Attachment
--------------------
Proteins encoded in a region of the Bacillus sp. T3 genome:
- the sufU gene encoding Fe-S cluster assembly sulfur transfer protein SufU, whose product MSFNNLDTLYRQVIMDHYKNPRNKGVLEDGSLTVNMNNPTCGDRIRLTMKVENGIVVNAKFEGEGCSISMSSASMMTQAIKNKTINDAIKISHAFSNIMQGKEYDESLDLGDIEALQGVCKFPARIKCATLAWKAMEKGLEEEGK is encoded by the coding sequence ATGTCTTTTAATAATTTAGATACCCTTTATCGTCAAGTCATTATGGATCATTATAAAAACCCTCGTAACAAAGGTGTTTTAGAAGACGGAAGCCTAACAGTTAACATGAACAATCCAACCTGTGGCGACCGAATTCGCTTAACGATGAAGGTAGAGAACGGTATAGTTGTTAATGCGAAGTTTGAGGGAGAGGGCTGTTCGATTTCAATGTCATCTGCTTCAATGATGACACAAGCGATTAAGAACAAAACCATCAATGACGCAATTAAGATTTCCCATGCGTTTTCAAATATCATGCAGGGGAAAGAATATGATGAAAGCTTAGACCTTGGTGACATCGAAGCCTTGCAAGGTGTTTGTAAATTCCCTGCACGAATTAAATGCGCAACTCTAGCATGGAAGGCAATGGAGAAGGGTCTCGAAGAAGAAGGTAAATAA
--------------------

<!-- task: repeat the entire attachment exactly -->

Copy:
Proteins encoded in a region of the Bacillus sp. T3 genome:
- the sufU gene encoding Fe-S cluster assembly sulfur transfer protein SufU, whose product MSFNNLDTLYRQVIMDHYKNPRNKGVLEDGSLTVNMNNPTCGDRIRLTMKVENGIVVNAKFEGEGCSISMSSASMMTQAIKNKTINDAIKISHAFSNIMQGKEYDESLDLGDIEALQGVCKFPARIKCATLAWKAMEKGLEEEGK is encoded by the coding sequence ATGTCTTTTAATAATTTAGATACCCTTTATCGTCAAGTCATTATGGATCATTATAAAAACCCTCGTAACAAAGGTGTTTTAGAAGACGGAAGCCTAACAGTTAACATGAACAATCCAACCTGTGGCGACCGAATTCGCTTAACGATGAAGGTAGAGAACGGTATAGTTGTTAATGCGAAGTTTGAGGGAGAGGGCTGTTCGATTTCAATGTCATCTGCTTCAATGATGACACAAGCGATTAAGAACAAAACCATCAATGACGCAATTAAGATTTCCCATGCGTTTTCAAATATCATGCAGGGGAAAGAATATGATGAAAGCTTAGACCTTGGTGACATCGAAGCCTTGCAAGGTGTTTGTAAATTCCCTGCACGAATTAAATGCGCAACTCTAGCATGGAAGGCAATGGAGAAGGGTCTCGAAGAAGAAGGTAAATAA